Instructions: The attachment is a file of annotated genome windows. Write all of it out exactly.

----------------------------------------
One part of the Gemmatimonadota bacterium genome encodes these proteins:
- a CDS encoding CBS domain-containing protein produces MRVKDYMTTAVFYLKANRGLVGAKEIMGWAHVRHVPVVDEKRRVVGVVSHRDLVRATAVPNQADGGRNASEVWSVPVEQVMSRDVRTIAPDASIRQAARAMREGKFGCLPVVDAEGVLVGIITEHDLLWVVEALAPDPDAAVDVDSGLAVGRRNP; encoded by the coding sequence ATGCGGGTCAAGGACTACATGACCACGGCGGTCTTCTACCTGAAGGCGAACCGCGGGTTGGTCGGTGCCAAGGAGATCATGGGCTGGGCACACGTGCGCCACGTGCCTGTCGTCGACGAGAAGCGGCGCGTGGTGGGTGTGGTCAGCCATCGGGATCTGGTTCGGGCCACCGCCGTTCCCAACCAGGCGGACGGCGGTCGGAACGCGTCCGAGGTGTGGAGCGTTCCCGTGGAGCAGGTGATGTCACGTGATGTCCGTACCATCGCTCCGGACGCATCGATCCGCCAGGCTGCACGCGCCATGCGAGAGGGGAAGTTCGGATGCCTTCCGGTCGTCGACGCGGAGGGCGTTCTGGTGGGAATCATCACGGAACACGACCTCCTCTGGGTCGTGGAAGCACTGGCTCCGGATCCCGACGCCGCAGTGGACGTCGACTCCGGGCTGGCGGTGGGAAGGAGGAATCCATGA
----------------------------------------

One part of the Gemmatimonadota bacterium genome encodes these proteins:
- a CDS encoding CBS domain-containing protein produces MRVKDYMTTAVFYLKANRGLVGAKEIMGWAHVRHVPVVDEKRRVVGVVSHRDLVRATAVPNQADGGRNASEVWSVPVEQVMSRDVRTIAPDASIRQAARAMREGKFGCLPVVDAEGVLVGIITEHDLLWVVEALAPDPDAAVDVDSGLAVGRRNP; encoded by the coding sequence ATGCGGGTCAAGGACTACATGACCACGGCGGTCTTCTACCTGAAGGCGAACCGCGGGTTGGTCGGTGCCAAGGAGATCATGGGCTGGGCACACGTGCGCCACGTGCCTGTCGTCGACGAGAAGCGGCGCGTGGTGGGTGTGGTCAGCCATCGGGATCTGGTTCGGGCCACCGCCGTTCCCAACCAGGCGGACGGCGGTCGGAACGCGTCCGAGGTGTGGAGCGTTCCCGTGGAGCAGGTGATGTCACGTGATGTCCGTACCATCGCTCCGGACGCATCGATCCGCCAGGCTGCACGCGCCATGCGAGAGGGGAAGTTCGGATGCCTTCCGGTCGTCGACGCGGAGGGCGTTCTGGTGGGAATCATCACGGAACACGACCTCCTCTGGGTCGTGGAAGCACTGGCTCCGGATCCCGACGCCGCAGTGGACGTCGACTCCGGGCTGGCGGTGGGAAGGAGGAATCCATGA